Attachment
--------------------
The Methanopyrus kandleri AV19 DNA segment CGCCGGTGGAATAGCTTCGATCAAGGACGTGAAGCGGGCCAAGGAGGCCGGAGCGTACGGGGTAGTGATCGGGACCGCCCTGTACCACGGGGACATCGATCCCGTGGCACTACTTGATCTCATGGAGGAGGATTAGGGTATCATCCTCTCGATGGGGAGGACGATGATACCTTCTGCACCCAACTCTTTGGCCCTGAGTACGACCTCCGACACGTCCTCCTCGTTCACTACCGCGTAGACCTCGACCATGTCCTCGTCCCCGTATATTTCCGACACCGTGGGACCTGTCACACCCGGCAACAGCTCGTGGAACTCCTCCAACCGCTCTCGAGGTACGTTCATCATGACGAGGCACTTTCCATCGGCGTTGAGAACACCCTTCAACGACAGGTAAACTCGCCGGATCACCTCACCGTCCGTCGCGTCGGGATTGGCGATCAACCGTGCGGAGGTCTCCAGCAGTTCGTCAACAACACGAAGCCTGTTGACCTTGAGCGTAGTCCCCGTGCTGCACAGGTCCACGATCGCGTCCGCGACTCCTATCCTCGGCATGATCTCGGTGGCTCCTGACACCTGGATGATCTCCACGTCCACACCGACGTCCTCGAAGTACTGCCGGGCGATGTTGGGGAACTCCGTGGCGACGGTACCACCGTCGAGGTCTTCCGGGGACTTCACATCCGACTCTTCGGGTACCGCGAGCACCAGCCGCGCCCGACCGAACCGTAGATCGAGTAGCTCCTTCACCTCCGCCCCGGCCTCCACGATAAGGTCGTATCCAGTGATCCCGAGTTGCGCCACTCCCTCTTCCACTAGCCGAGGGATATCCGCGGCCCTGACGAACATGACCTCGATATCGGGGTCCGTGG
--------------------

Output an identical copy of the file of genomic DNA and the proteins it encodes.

The Methanopyrus kandleri AV19 DNA segment CGCCGGTGGAATAGCTTCGATCAAGGACGTGAAGCGGGCCAAGGAGGCCGGAGCGTACGGGGTAGTGATCGGGACCGCCCTGTACCACGGGGACATCGATCCCGTGGCACTACTTGATCTCATGGAGGAGGATTAGGGTATCATCCTCTCGATGGGGAGGACGATGATACCTTCTGCACCCAACTCTTTGGCCCTGAGTACGACCTCCGACACGTCCTCCTCGTTCACTACCGCGTAGACCTCGACCATGTCCTCGTCCCCGTATATTTCCGACACCGTGGGACCTGTCACACCCGGCAACAGCTCGTGGAACTCCTCCAACCGCTCTCGAGGTACGTTCATCATGACGAGGCACTTTCCATCGGCGTTGAGAACACCCTTCAACGACAGGTAAACTCGCCGGATCACCTCACCGTCCGTCGCGTCGGGATTGGCGATCAACCGTGCGGAGGTCTCCAGCAGTTCGTCAACAACACGAAGCCTGTTGACCTTGAGCGTAGTCCCCGTGCTGCACAGGTCCACGATCGCGTCCGCGACTCCTATCCTCGGCATGATCTCGGTGGCTCCTGACACCTGGATGATCTCCACGTCCACACCGACGTCCTCGAAGTACTGCCGGGCGATGTTGGGGAACTCCGTGGCGACGGTACCACCGTCGAGGTCTTCCGGGGACTTCACATCCGACTCTTCGGGTACCGCGAGCACCAGCCGCGCCCGACCGAACCGTAGATCGAGTAGCTCCTTCACCTCCGCCCCGGCCTCCACGATAAGGTCGTATCCAGTGATCCCGAGTTGCGCCACTCCCTCTTCCACTAGCCGAGGGATATCCGCGGCCCTGACGAACATGACCTCGATATCGGGGTCCGTGG